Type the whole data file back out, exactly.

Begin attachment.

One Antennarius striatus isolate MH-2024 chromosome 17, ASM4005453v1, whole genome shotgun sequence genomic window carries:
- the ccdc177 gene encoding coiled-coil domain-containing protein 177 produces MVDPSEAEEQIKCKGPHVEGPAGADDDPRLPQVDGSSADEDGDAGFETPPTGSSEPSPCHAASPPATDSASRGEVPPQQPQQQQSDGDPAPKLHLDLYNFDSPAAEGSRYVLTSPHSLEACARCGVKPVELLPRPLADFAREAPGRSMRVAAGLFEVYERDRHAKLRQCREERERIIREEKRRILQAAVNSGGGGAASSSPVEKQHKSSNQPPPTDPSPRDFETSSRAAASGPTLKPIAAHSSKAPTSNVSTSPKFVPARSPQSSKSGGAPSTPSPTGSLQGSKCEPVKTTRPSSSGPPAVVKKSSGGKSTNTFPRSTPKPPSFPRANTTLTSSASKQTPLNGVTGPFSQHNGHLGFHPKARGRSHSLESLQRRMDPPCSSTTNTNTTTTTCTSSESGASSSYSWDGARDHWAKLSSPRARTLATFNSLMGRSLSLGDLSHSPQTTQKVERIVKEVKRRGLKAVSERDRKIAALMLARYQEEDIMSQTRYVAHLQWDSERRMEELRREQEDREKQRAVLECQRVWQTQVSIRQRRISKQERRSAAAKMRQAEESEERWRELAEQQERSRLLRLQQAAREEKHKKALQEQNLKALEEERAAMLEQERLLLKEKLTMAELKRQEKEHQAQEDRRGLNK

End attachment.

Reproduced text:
One Antennarius striatus isolate MH-2024 chromosome 17, ASM4005453v1, whole genome shotgun sequence genomic window carries:
- the ccdc177 gene encoding coiled-coil domain-containing protein 177 produces MVDPSEAEEQIKCKGPHVEGPAGADDDPRLPQVDGSSADEDGDAGFETPPTGSSEPSPCHAASPPATDSASRGEVPPQQPQQQQSDGDPAPKLHLDLYNFDSPAAEGSRYVLTSPHSLEACARCGVKPVELLPRPLADFAREAPGRSMRVAAGLFEVYERDRHAKLRQCREERERIIREEKRRILQAAVNSGGGGAASSSPVEKQHKSSNQPPPTDPSPRDFETSSRAAASGPTLKPIAAHSSKAPTSNVSTSPKFVPARSPQSSKSGGAPSTPSPTGSLQGSKCEPVKTTRPSSSGPPAVVKKSSGGKSTNTFPRSTPKPPSFPRANTTLTSSASKQTPLNGVTGPFSQHNGHLGFHPKARGRSHSLESLQRRMDPPCSSTTNTNTTTTTCTSSESGASSSYSWDGARDHWAKLSSPRARTLATFNSLMGRSLSLGDLSHSPQTTQKVERIVKEVKRRGLKAVSERDRKIAALMLARYQEEDIMSQTRYVAHLQWDSERRMEELRREQEDREKQRAVLECQRVWQTQVSIRQRRISKQERRSAAAKMRQAEESEERWRELAEQQERSRLLRLQQAAREEKHKKALQEQNLKALEEERAAMLEQERLLLKEKLTMAELKRQEKEHQAQEDRRGLNK